One day, as he frequently did, Jacob set about preparing the evening meal. His mother was feeling poorly, but he was so used to helping her that he had become almost as good a cook as she was. He had put several handfuls of wild lentils from a nearby field into a large clay pot, adding wild onions, water, and spices, and had built a fine fire of dry wood. When the embers were hot, he had placed the pot on them, and the stew had by now cooked slowly for many hours. Aware that his father was approaching, he dipped in a wooden spoon and tasted it.
“Come taste the stew, Father,” he said. “I think you'll like it.”
Isaac groped his way forward, allowing Jacob to guide him to sit by the fire, and Jacob dipped out a spoonful, saying, “Be careful. It's bubbling hot.”
Jacob smiled as his father blew on the stew, then carefully tasted it. “It's good,” he said. “What's the meat in there?”
“It's part of the venison Esau brought in day before yesterday.”
“Well, it makes a fine stew.”
Isaac listened as Jacob reported on the state of the herds. He couldn't see very well now and could not help with the cattle, but he loved to hear all that was going on.
Jacob's thoughts turned again to the matter of the birthright. He knew that tribal custom dictated that the oldest son should inherit everything, andâalthough an exception had been made in the case of his grandfather AbrahamâIsaac had told Jacob many times that he would keep to the family custom unless God himself told him otherwise.
As he considered the tradition, great bitterness rose in Jacob, and he clamped his lips together. He wanted to say to his father “But Esau doesn't care about these things. All he cares about is hunting. I'm the one who's interested in the family and the tribe and in God.” He wanted desperately to tell his father of God's promise to Rebekah, of Abraham's gift to him of the medallionâ¦but he had promised to keep silent. How could his father know that God was choosing him if he could not tell him? He felt a great agony of spirit, feeling that he was caught in an impossible situation. There was no sense in arguing with Isaac when he wasn't able to reveal what he knew. All such argument would be useless, and wearily he put his hopes away. But he could not keep them from festering inside him.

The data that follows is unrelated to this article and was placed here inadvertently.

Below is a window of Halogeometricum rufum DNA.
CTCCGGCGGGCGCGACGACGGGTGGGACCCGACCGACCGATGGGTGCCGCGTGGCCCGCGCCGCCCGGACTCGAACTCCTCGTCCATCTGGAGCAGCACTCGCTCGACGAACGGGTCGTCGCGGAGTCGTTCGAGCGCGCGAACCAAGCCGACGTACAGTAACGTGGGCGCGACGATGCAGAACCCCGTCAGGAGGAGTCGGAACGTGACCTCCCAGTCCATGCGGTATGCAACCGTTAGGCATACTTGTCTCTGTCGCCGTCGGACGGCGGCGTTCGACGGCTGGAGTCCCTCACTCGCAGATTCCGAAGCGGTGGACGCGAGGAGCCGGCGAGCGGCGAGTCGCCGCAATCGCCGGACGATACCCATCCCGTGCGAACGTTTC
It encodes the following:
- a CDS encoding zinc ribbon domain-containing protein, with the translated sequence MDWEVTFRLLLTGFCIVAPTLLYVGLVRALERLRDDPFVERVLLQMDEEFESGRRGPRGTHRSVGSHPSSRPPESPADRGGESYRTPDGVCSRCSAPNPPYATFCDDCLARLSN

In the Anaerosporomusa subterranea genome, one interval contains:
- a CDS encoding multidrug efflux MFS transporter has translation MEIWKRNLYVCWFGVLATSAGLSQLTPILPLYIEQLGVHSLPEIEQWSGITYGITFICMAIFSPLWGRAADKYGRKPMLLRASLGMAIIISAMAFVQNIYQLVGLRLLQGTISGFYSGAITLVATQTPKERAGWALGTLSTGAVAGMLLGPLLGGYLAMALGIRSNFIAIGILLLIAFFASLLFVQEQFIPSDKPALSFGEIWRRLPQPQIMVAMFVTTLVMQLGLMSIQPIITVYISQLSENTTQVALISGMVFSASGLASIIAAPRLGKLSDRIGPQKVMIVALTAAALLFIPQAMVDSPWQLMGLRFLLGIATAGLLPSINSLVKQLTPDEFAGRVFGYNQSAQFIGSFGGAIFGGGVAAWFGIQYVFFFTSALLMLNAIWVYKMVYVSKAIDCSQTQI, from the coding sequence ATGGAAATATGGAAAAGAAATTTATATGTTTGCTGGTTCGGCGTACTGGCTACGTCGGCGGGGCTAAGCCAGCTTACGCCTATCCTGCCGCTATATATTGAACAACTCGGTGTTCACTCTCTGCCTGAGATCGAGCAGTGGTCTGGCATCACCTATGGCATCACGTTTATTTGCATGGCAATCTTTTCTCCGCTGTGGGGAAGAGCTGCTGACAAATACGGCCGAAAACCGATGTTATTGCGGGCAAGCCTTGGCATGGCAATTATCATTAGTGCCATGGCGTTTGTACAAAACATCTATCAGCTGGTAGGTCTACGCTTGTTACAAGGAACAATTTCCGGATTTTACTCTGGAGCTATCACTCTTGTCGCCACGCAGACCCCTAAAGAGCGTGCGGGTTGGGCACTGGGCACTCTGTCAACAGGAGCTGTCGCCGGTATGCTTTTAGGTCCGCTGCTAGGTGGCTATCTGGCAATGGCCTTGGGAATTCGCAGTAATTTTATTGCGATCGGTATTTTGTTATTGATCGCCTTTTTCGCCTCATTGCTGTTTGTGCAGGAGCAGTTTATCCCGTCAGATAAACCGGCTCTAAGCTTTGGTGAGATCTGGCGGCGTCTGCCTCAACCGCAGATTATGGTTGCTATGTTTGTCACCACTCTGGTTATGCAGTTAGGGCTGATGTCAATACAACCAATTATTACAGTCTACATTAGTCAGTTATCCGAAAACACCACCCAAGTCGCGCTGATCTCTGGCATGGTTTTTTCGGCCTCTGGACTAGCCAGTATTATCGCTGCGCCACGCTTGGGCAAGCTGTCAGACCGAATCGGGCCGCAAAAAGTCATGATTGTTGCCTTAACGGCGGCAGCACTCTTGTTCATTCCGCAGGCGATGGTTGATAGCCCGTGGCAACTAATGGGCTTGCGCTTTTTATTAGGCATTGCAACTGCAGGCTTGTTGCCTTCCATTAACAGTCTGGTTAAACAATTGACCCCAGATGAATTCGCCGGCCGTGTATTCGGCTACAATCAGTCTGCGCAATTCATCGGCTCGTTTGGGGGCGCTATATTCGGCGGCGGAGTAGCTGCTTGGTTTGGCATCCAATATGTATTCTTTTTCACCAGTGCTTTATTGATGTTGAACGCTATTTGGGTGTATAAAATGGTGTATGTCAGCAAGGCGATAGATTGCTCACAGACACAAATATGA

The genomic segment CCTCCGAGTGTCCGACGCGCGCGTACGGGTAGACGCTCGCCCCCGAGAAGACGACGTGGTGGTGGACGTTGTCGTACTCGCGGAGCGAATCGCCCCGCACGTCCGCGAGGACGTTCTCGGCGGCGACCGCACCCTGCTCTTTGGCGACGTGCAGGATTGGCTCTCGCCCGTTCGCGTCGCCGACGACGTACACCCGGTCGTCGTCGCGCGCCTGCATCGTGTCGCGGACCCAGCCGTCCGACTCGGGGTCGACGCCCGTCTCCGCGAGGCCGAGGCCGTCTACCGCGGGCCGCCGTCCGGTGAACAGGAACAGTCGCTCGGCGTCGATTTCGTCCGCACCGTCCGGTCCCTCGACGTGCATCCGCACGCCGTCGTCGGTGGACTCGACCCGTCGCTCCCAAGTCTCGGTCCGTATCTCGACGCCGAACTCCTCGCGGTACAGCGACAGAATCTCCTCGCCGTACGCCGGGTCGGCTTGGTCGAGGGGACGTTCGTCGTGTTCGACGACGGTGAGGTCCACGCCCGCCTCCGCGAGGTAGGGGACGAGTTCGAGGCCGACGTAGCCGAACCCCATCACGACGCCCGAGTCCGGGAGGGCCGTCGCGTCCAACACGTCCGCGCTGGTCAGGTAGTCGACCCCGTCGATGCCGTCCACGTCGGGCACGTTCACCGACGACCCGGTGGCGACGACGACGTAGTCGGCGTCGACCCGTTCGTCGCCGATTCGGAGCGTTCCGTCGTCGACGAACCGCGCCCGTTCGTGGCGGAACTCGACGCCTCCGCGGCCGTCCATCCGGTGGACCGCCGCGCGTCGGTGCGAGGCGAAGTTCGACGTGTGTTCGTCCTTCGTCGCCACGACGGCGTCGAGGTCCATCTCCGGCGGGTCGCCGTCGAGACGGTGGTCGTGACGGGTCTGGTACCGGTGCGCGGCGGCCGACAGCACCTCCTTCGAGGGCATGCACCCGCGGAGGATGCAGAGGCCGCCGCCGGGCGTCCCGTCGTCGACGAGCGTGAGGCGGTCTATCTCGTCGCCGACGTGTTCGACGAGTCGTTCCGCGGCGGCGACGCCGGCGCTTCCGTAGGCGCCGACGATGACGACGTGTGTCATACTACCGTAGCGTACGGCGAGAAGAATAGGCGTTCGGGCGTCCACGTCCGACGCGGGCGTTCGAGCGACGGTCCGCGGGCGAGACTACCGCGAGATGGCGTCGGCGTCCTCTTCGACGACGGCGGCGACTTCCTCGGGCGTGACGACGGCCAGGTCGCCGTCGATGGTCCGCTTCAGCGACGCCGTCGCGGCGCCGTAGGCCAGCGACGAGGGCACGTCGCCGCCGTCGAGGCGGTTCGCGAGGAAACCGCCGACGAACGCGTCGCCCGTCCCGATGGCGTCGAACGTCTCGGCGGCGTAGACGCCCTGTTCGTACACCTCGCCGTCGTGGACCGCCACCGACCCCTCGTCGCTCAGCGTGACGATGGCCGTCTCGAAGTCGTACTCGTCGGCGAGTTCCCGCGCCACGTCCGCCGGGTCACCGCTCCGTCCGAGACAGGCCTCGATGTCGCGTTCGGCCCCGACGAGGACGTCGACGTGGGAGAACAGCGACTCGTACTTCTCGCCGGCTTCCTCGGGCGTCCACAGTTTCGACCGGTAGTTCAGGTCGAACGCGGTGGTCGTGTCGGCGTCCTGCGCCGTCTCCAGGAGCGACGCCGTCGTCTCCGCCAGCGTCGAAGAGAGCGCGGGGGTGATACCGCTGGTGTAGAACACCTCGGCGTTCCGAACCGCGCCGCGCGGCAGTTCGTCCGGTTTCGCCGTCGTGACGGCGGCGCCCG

Some days later, while fixing a meal, Jacob noticed that Esau had returned to camp. His bitterness against his brother seized his innards as he watched Esau stop long enough to grab one of the young unmarried women of the tribe and kiss her. She shoved him away but was laughing. Jacob heard her say, “You have no manners, Esau. Why can't you be more like Jacob?”
“That baby!” Esau bellowed. “He's not a real man. He can't even
without asking our mother!”
At that moment, as mild-mannered as Jacob was, white rage welled up in him. He would have thrown himself against Esau, but he knew it would be senseless. No man could stand against his brother in one-on-one combat! He managed to keep his face straight and watched as Esau strolled up. Esau was indeed a massive man. His red hair caught the sunlight, and over his back he wore the powerful double-convex bow that no other man in the tribe could draw. The quiver full of wooden-shafted arrows with heads chipped from flint poked up at the sky, and Esau's massive power seemed to flow out of him despite his weariness.
“Oh, brother, am I ever exhausted!” he said, dumping his bow and arrows at the doorway of the tent.
“I'm starving to death. What have you got in there?”
“It's a stew. I'm making it for Father.”
“Give me some of it before I starve!”
Ordinarily Jacob would have complied with Esau's demand, but his anger was now deep and burning. How could he be left out of the inheritanceâthe wealth that he had almost single-handedly acquired for the familyâand watch it be given to this crude hunter who had no concept of life other than hunting and women and living for himself? “You can't have any of it,” Jacob muttered.
Esau's expression was almost comical. He blinked with shock, for never before had Jacob refused him anything. “What's that you say?” he demanded.
Jacob faced him. “I said you can't have any of this stew. Is something wrong with your hearing?”
“Oh, little brother, you're in a mean mood today!” Esau was more amused than angered. He towered over Jacob, and the humor of the situation struck him. “You know, I could just take it if I wanted to.”
“Well, take it, then. If you're willing to kill your brother over stew, that shows what kind of a man you are.”
Then, seeing the look in Jacob's eyes, Esau sobered. Deep down he had an affection, of sorts, for his brother. He felt Jacob was a weak man and had determined that when he became head of the tribe he would see to it that Jacob was provided for. He had told his friends, “Jacob would never be able to make it in the world if he didn't have a strong man to look out for him, but I'll never let him down.” Now Esau was puzzled. “I'm really hungry,” he said.
“I can't help that. How hungry are you?”
Esau was indeed famished. He had eaten nothing for two days, for surprisingly, the hunt had been unsuccessful. He swallowed as the aroma of the stew enticed him. “I'd give anything for all I could eat of that soup.”